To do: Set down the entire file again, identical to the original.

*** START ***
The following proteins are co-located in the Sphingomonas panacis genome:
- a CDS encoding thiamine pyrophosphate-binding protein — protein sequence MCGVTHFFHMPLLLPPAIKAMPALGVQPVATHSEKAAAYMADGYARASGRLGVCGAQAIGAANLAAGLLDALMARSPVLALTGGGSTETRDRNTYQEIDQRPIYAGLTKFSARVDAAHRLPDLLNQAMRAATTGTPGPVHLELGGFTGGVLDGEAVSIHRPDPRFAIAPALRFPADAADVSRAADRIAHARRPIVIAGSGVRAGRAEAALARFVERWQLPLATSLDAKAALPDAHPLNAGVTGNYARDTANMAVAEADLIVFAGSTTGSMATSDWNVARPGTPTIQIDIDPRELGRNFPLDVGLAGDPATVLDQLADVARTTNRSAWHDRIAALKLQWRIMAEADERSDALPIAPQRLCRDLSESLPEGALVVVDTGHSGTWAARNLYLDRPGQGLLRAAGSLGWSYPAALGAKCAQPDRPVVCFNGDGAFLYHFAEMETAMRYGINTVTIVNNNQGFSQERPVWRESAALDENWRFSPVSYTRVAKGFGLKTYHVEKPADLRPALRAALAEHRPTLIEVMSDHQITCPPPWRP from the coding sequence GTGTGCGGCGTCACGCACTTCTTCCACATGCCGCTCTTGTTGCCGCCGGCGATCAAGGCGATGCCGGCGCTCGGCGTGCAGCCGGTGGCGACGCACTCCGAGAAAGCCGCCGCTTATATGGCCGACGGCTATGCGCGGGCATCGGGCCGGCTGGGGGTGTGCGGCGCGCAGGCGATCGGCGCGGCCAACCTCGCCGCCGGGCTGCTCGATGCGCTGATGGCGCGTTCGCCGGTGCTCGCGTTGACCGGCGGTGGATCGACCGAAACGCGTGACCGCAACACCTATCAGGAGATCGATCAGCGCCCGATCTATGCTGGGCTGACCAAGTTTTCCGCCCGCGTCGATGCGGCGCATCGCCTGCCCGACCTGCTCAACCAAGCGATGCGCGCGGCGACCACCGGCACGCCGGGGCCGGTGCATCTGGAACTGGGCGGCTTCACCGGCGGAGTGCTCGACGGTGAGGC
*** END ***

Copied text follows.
The following proteins are co-located in the Sphingomonas panacis genome:
- a CDS encoding thiamine pyrophosphate-binding protein — protein sequence MCGVTHFFHMPLLLPPAIKAMPALGVQPVATHSEKAAAYMADGYARASGRLGVCGAQAIGAANLAAGLLDALMARSPVLALTGGGSTETRDRNTYQEIDQRPIYAGLTKFSARVDAAHRLPDLLNQAMRAATTGTPGPVHLELGGFTGGVLDGEAVSIHRPDPRFAIAPALRFPADAADVSRAADRIAHARRPIVIAGSGVRAGRAEAALARFVERWQLPLATSLDAKAALPDAHPLNAGVTGNYARDTANMAVAEADLIVFAGSTTGSMATSDWNVARPGTPTIQIDIDPRELGRNFPLDVGLAGDPATVLDQLADVARTTNRSAWHDRIAALKLQWRIMAEADERSDALPIAPQRLCRDLSESLPEGALVVVDTGHSGTWAARNLYLDRPGQGLLRAAGSLGWSYPAALGAKCAQPDRPVVCFNGDGAFLYHFAEMETAMRYGINTVTIVNNNQGFSQERPVWRESAALDENWRFSPVSYTRVAKGFGLKTYHVEKPADLRPALRAALAEHRPTLIEVMSDHQITCPPPWRP from the coding sequence GTGTGCGGCGTCACGCACTTCTTCCACATGCCGCTCTTGTTGCCGCCGGCGATCAAGGCGATGCCGGCGCTCGGCGTGCAGCCGGTGGCGACGCACTCCGAGAAAGCCGCCGCTTATATGGCCGACGGCTATGCGCGGGCATCGGGCCGGCTGGGGGTGTGCGGCGCGCAGGCGATCGGCGCGGCCAACCTCGCCGCCGGGCTGCTCGATGCGCTGATGGCGCGTTCGCCGGTGCTCGCGTTGACCGGCGGTGGATCGACCGAAACGCGTGACCGCAACACCTATCAGGAGATCGATCAGCGCCCGATCTATGCTGGGCTGACCAAGTTTTCCGCCCGCGTCGATGCGGCGCATCGCCTGCCCGACCTGCTCAACCAAGCGATGCGCGCGGCGACCACCGGCACGCCGGGGCCGGTGCATCTGGAACTGGGCGGCTTCACCGGCGGAGTGCTCGACGGTGAGGC